Boy, am I in the wrong line of work .........

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I know what you mean. Every night I come home and there's another neighbor of mine whose house blew up.

Why not? There would be an open flame, no hotter than your electric range.
When I was in an apt, I had an electric range that I had a tea kettle on. The damn whistle on the kettle didn't work, and I completely forgot about it. About 20 minutes later I smelled something burning. The electric range MELTED a hole in the bottom of the kettle. It was pretty thick aluminum.
No way the gas range could have melted the aluminum.
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Same here. My neighborhood's down to 3 houses, where there used to be about 70 just a year ago.
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On Mon, 30 Oct 2006 16:37:58 GMT, "JoeSpareBedroom"

My own house has blown up 12 times already today!
Sy
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On Mon, 30 Oct 2006 12:28:56 -0500, Seymour Bigby-Heinz

Were you in it?

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Ummmm... do you really think that electric burners get as hot as a gas flame?

It may have *burned* a hole in the bottom...

Sorry, but your reality check just bounced.
Aluminum melts at 660 C. The temperature of a natural gas flame is approx 900 C. [http://www.doctorfire.com/flametmp.html ]
--
Regards,
Doug Miller (alphageek at milmac dot com)
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snipped-for-privacy@milmac.com says...

Confined, electric heat gets much hotter than an open flame. Ever hear of curtains catching fire above an electric heating element? Gas forced air or hydronic?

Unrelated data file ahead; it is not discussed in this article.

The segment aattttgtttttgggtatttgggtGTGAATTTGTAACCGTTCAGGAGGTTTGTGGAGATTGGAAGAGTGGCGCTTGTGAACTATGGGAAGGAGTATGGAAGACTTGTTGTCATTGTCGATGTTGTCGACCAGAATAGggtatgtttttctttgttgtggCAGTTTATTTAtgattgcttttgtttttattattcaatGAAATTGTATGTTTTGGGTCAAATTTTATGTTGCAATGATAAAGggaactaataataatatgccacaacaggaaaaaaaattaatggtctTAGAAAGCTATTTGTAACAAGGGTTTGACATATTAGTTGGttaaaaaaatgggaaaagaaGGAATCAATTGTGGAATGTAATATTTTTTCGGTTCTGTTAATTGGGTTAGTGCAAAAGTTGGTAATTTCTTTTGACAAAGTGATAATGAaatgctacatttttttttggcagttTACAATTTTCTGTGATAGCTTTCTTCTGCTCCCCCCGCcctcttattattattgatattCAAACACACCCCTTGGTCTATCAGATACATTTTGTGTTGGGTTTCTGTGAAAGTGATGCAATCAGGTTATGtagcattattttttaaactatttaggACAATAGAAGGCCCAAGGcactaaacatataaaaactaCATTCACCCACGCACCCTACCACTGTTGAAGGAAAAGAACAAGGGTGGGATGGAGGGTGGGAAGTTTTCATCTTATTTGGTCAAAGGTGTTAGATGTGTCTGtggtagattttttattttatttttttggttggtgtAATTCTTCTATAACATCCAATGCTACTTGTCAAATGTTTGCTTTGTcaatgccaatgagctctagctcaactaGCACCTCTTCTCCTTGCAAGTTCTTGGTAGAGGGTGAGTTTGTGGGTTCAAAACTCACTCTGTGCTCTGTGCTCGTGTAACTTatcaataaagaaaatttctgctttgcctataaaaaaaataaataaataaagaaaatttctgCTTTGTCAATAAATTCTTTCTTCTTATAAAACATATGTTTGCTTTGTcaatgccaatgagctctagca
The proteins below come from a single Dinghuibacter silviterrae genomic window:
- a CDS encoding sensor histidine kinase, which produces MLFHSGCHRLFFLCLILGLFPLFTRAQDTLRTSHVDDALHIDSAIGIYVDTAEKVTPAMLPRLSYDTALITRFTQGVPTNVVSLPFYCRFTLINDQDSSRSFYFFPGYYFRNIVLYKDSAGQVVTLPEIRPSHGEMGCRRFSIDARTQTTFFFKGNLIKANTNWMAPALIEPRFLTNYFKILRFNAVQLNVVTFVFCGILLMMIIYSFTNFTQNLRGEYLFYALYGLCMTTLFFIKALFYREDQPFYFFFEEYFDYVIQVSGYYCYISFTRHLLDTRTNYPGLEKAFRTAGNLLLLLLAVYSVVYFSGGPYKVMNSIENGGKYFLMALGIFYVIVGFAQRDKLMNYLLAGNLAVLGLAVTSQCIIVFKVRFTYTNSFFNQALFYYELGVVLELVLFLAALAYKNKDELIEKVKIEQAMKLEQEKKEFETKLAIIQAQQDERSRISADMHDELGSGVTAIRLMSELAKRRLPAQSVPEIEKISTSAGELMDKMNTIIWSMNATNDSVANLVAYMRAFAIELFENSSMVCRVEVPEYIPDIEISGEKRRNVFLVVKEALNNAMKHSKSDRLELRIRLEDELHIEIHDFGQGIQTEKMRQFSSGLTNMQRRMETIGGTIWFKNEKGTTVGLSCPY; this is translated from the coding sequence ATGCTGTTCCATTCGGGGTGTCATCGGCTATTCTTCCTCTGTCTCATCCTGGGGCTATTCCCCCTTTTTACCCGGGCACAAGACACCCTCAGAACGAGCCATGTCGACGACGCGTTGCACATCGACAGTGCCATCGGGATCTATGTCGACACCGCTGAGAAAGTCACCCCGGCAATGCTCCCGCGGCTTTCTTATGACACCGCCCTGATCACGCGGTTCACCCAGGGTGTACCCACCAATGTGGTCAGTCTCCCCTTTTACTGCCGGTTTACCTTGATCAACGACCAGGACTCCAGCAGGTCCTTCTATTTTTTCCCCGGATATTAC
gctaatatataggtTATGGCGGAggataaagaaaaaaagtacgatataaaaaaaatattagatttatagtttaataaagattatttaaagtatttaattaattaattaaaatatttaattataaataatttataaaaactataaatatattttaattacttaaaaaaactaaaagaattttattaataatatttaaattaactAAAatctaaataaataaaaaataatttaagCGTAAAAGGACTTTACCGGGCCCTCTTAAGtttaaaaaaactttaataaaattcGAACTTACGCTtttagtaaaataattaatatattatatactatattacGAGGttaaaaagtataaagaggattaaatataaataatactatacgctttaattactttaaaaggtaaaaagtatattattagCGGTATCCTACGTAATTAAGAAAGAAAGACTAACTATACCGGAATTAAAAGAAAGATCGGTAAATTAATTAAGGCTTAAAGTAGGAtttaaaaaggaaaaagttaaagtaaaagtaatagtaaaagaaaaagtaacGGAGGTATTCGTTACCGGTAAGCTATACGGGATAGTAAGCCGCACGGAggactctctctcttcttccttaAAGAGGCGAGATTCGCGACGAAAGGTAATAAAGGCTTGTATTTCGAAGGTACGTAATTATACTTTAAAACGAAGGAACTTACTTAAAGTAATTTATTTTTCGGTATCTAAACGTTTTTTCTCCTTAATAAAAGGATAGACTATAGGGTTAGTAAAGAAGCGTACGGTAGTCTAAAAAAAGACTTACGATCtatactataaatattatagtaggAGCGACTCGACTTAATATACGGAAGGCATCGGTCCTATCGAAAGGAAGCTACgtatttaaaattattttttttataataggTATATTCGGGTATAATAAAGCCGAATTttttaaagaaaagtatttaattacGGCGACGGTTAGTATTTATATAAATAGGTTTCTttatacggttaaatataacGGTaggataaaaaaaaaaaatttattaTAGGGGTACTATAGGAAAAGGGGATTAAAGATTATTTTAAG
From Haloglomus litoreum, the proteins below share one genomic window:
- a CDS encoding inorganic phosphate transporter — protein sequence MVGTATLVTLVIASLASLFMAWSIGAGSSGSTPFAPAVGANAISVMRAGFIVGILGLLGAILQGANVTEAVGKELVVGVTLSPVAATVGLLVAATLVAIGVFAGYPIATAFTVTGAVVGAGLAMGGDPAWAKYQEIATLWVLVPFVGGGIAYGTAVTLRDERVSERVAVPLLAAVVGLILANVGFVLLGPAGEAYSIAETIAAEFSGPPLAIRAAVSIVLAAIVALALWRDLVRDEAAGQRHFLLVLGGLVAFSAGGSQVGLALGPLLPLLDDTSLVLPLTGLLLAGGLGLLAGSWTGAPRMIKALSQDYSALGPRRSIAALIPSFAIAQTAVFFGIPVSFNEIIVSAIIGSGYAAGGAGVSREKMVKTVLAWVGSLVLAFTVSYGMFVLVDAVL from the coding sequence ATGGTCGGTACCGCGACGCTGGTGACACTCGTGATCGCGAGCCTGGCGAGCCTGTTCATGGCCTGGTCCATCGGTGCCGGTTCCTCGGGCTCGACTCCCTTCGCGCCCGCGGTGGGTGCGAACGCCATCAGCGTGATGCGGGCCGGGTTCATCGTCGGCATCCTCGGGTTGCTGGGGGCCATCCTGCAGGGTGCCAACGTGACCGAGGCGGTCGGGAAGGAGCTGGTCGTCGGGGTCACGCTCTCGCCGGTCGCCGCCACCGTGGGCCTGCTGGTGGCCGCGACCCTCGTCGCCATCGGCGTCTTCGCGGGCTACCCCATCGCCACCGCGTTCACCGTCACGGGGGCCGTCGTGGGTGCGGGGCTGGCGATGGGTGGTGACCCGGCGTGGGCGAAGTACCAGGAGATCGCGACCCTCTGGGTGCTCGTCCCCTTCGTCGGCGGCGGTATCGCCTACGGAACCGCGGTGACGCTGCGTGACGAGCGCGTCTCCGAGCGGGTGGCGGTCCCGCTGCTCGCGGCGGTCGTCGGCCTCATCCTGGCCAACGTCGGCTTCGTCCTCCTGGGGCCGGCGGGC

No, it'll melt it.

If it burned the aluminum it would ba a tad hotter than 660C! It would have been quite a sight, if anything was left to see.

Well ventilated; not confined under the kettle.
--
Keith

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Really?
No.
Huh?
Under a kettle on a gas burner isn't exactly "confined", you know. There's plenty of room for air to enter. I repeat: your reality check bounced. The temperature of a natural gas flame is *much* higher than the melting point of aluminum.
--
Regards,
Doug Miller (alphageek at milmac dot com)
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I've seen it done, an empty lightweight aluminum frying pan forgotten that melted on a gas burner. It didn't run like water, but it melted a hole and sagged. Lucky it was outside on a propane camping stove or it could have damaged something else as well. The heat from a kitchen stove burner, whether propane or natural gas would be quite similar.
I have used electric stoves a few times and I have no doubt they would melt an aluminum pot or pan as well.
Either one can easily start a fire if misused.
But gas does cook better!
--

Mike S.

"Doug Miller" < snipped-for-privacy@milmac.com> wrote in message
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And I think that is the whole point. the stove is there for cooking, not leaving empty pots on. There's a reason restaurants use gas and not pansy assed electric burners and ovens.
--
Steve Barker



"Mikey S." < snipped-for-privacy@att.net> wrote in message
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I propose an experiment. Who's got a $5.00 aluminum pot and a gas stove they don't mind scarring up?